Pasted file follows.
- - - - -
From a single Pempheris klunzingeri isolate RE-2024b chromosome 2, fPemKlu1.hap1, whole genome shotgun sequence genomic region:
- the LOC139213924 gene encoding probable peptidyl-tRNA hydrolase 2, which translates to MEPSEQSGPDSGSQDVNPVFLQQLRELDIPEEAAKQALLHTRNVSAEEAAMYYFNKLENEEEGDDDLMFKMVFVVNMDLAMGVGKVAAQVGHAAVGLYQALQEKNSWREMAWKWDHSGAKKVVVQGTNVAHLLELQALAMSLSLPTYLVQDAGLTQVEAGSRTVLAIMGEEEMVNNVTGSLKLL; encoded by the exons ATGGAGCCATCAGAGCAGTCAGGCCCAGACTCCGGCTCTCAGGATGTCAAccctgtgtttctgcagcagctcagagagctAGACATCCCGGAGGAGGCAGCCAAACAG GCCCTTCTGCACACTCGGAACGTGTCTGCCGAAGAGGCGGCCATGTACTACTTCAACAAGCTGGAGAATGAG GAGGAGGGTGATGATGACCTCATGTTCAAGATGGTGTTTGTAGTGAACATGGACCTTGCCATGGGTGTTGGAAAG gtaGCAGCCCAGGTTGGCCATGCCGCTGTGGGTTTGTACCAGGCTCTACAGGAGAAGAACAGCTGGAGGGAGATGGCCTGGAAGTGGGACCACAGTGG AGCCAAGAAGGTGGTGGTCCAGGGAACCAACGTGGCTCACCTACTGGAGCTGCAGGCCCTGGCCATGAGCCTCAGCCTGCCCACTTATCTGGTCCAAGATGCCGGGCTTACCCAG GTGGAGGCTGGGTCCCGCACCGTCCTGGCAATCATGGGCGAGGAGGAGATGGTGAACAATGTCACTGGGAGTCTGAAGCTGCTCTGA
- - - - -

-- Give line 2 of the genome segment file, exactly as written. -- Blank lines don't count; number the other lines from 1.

- the LOC139213924 gene encoding probable peptidyl-tRNA hydrolase 2, which translates to MEPSEQSGPDSGSQDVNPVFLQQLRELDIPEEAAKQALLHTRNVSAEEAAMYYFNKLENEEEGDDDLMFKMVFVVNMDLAMGVGKVAAQVGHAAVGLYQALQEKNSWREMAWKWDHSGAKKVVVQGTNVAHLLELQALAMSLSLPTYLVQDAGLTQVEAGSRTVLAIMGEEEMVNNVTGSLKLL; encoded by the exons ATGGAGCCATCAGAGCAGTCAGGCCCAGACTCCGGCTCTCAGGATGTCAAccctgtgtttctgcagcagctcagagagctAGACATCCCGGAGGAGGCAGCCAAACAG GCCCTTCTGCACACTCGGAACGTGTCTGCCGAAGAGGCGGCCATGTACTACTTCAACAAGCTGGAGAATGAG GAGGAGGGTGATGATGACCTCATGTTCAAGATGGTGTTTGTAGTGAACATGGACCTTGCCATGGGTGTTGGAAAG gtaGCAGCCCAGGTTGGCCATGCCGCTGTGGGTTTGTACCAGGCTCTACAGGAGAAGAACAGCTGGAGGGAGATGGCCTGGAAGTGGGACCACAGTGG AGCCAAGAAGGTGGTGGTCCAGGGAACCAACGTGGCTCACCTACTGGAGCTGCAGGCCCTGGCCATGAGCCTCAGCCTGCCCACTTATCTGGTCCAAGATGCCGGGCTTACCCAG GTGGAGGCTGGGTCCCGCACCGTCCTGGCAATCATGGGCGAGGAGGAGATGGTGAACAATGTCACTGGGAGTCTGAAGCTGCTCTGA